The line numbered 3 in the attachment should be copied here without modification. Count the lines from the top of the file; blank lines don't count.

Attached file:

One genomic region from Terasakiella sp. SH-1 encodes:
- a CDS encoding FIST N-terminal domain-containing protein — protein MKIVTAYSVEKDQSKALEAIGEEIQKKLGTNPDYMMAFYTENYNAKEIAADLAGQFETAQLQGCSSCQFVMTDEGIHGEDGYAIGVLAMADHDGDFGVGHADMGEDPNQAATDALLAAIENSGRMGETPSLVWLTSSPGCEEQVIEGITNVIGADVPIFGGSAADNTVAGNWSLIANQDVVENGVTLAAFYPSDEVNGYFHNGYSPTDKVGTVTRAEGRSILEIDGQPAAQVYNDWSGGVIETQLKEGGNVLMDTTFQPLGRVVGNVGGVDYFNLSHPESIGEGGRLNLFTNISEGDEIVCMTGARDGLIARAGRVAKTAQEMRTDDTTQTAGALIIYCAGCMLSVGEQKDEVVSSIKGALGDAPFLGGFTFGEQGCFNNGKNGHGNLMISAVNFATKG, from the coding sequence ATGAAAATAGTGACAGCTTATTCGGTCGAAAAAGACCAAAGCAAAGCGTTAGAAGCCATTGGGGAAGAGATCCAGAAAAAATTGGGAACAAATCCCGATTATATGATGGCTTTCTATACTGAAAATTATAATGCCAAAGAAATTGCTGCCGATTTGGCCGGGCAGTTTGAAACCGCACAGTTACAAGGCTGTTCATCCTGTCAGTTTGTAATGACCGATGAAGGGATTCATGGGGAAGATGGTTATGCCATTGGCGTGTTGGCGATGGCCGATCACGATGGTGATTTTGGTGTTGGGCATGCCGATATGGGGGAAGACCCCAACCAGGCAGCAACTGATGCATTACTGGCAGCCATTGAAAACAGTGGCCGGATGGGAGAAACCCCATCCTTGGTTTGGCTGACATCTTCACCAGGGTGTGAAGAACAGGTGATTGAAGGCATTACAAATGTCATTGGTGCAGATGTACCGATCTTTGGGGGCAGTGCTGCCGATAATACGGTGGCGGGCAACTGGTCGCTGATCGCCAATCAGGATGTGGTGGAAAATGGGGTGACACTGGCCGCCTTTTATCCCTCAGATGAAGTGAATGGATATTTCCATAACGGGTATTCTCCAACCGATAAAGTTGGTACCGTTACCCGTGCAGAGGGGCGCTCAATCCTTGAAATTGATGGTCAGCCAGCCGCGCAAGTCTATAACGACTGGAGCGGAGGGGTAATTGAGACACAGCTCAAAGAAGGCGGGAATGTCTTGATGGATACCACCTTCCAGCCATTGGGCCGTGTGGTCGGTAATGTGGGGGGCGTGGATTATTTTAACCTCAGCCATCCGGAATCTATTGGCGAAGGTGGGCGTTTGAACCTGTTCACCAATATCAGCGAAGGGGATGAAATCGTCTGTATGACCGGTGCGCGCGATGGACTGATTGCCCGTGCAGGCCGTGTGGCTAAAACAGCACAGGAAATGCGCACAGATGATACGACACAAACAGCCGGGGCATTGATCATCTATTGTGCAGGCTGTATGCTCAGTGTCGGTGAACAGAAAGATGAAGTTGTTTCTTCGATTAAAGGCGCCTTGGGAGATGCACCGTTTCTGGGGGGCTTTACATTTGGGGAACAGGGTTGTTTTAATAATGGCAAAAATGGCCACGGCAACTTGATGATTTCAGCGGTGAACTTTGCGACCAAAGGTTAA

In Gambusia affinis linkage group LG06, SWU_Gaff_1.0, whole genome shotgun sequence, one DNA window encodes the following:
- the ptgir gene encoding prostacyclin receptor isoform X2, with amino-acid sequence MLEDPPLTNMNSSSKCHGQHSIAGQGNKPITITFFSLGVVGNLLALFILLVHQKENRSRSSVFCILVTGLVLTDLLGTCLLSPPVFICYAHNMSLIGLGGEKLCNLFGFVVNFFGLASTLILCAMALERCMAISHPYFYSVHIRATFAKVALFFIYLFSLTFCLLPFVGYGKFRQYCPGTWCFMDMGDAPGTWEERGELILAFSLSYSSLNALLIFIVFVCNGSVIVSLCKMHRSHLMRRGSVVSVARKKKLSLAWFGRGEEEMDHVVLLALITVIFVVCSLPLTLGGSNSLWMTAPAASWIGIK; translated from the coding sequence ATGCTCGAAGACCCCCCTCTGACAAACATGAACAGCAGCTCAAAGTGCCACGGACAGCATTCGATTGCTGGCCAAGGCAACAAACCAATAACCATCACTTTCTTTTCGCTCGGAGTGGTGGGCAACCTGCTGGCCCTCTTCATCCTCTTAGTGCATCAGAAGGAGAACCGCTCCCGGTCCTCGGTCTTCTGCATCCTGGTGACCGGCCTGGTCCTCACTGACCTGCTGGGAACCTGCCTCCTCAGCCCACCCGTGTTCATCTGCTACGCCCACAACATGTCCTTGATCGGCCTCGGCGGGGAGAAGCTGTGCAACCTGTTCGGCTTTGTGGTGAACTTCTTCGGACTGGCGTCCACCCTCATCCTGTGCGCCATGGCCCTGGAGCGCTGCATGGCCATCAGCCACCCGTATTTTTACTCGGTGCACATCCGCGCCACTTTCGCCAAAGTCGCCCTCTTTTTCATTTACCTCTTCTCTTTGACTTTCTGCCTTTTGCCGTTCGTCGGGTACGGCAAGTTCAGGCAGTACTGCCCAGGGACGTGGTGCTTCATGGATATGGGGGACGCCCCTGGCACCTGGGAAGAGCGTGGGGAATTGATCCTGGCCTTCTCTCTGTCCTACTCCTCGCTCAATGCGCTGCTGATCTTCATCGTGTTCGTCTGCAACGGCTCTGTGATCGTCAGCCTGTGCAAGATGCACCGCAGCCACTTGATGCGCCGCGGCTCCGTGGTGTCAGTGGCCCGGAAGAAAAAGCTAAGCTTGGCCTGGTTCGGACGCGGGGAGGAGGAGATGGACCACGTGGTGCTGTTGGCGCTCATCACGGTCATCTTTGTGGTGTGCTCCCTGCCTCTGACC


In Gambusia affinis linkage group LG06, SWU_Gaff_1.0, whole genome shotgun sequence, one DNA window encodes the following: